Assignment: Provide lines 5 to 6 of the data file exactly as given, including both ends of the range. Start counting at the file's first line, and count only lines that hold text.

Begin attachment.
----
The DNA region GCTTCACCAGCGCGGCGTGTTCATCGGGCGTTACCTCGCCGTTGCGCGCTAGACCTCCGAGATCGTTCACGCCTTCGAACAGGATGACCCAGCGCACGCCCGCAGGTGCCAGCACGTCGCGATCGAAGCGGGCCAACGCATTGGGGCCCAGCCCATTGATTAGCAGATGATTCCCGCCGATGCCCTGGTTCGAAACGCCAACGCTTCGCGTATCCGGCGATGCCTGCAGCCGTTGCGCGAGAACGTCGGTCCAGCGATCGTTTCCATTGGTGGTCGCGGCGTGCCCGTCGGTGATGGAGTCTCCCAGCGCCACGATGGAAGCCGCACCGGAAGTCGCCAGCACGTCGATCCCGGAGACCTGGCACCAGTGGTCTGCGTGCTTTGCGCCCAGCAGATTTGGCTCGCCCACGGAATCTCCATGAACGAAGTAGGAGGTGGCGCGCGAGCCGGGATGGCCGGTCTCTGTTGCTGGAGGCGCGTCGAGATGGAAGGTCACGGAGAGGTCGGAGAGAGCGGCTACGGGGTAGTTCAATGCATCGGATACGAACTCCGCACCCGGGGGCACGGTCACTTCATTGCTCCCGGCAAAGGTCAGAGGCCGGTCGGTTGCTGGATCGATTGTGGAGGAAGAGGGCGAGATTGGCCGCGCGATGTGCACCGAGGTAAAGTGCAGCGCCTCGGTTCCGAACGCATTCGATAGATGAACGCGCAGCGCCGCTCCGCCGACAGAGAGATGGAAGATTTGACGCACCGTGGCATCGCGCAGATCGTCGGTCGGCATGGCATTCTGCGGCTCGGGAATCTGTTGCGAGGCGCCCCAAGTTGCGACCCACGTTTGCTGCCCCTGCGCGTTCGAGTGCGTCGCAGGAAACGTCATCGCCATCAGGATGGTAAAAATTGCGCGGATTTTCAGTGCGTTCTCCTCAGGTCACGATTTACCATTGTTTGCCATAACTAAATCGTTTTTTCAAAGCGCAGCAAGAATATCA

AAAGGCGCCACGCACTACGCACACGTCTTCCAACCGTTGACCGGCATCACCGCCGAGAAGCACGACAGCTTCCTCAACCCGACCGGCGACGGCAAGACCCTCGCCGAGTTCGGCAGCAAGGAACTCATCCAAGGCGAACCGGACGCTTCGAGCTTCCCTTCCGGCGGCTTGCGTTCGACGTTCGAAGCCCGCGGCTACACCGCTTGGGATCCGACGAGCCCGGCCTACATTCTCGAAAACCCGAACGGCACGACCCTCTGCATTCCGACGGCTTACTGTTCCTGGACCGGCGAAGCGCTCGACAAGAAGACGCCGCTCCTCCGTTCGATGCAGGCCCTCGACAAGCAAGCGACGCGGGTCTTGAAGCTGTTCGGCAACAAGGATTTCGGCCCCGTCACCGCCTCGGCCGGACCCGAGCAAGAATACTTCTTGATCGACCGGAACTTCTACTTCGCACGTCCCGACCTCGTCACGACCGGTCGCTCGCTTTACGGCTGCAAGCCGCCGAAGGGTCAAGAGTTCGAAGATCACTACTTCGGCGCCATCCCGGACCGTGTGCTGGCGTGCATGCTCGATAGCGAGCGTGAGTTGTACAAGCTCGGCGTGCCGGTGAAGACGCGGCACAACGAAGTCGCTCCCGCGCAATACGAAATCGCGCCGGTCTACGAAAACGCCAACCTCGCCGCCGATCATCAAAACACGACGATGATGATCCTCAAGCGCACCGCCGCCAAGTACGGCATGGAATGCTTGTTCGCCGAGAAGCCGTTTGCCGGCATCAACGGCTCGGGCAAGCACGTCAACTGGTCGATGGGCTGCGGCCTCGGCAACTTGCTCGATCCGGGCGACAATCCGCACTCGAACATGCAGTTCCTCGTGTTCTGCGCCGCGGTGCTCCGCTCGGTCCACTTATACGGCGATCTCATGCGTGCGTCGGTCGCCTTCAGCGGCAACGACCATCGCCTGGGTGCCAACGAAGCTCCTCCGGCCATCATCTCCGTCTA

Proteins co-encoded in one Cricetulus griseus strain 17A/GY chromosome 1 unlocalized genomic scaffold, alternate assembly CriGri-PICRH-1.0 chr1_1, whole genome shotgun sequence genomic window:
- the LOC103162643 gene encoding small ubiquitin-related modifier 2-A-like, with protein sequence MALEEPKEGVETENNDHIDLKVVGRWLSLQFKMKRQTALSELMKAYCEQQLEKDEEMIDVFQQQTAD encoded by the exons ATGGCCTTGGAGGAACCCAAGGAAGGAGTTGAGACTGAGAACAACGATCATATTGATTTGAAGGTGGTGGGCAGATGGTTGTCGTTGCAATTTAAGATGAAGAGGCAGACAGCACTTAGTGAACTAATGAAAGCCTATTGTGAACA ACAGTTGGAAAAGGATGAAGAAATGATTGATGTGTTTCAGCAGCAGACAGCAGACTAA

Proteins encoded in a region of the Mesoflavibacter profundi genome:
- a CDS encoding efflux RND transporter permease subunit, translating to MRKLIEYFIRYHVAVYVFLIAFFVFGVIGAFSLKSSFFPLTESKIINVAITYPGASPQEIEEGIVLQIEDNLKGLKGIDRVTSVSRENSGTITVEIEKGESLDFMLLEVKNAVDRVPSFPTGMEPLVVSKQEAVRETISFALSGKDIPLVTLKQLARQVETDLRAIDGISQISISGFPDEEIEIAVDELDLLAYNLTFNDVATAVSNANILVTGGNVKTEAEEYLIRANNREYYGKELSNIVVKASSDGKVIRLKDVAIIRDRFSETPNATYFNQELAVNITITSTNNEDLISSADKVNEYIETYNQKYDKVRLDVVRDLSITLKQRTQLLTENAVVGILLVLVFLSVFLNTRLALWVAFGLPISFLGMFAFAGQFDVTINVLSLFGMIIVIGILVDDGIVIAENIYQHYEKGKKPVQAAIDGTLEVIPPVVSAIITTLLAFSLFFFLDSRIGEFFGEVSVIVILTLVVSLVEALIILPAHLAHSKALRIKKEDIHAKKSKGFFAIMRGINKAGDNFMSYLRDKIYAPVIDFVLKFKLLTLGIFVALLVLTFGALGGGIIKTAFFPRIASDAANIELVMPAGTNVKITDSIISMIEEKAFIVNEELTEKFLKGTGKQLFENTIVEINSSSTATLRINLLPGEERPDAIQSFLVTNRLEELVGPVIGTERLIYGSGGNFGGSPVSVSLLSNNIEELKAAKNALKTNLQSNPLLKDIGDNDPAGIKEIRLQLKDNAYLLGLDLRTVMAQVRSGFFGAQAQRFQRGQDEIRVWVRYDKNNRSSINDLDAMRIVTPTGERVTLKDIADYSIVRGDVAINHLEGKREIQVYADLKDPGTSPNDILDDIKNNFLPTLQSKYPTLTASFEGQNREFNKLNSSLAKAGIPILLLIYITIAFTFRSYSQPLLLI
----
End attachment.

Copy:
Proteins encoded in a region of the Mesoflavibacter profundi genome:
- a CDS encoding efflux RND transporter permease subunit, translating to MRKLIEYFIRYHVAVYVFLIAFFVFGVIGAFSLKSSFFPLTESKIINVAITYPGASPQEIEEGIVLQIEDNLKGLKGIDRVTSVSRENSGTITVEIEKGESLDFMLLEVKNAVDRVPSFPTGMEPLVVSKQEAVRETISFALSGKDIPLVTLKQLARQVETDLRAIDGISQISISGFPDEEIEIAVDELDLLAYNLTFNDVATAVSNANILVTGGNVKTEAEEYLIRANNREYYGKELSNIVVKASSDGKVIRLKDVAIIRDRFSETPNATYFNQELAVNITITSTNNEDLISSADKVNEYIETYNQKYDKVRLDVVRDLSITLKQRTQLLTENAVVGILLVLVFLSVFLNTRLALWVAFGLPISFLGMFAFAGQFDVTINVLSLFGMIIVIGILVDDGIVIAENIYQHYEKGKKPVQAAIDGTLEVIPPVVSAIITTLLAFSLFFFLDSRIGEFFGEVSVIVILTLVVSLVEALIILPAHLAHSKALRIKKEDIHAKKSKGFFAIMRGINKAGDNFMSYLRDKIYAPVIDFVLKFKLLTLGIFVALLVLTFGALGGGIIKTAFFPRIASDAANIELVMPAGTNVKITDSIISMIEEKAFIVNEELTEKFLKGTGKQLFENTIVEINSSSTATLRINLLPGEERPDAIQSFLVTNRLEELVGPVIGTERLIYGSGGNFGGSPVSVSLLSNNIEELKAAKNALKTNLQSNPLLKDIGDNDPAGIKEIRLQLKDNAYLLGLDLRTVMAQVRSGFFGAQAQRFQRGQDEIRVWVRYDKNNRSSINDLDAMRIVTPTGERVTLKDIADYSIVRGDVAINHLEGKREIQVYADLKDPGTSPNDILDDIKNNFLPTLQSKYPTLTASFEGQNREFNKLNSSLAKAGIPILLLIYITIAFTFRSYSQPLLLI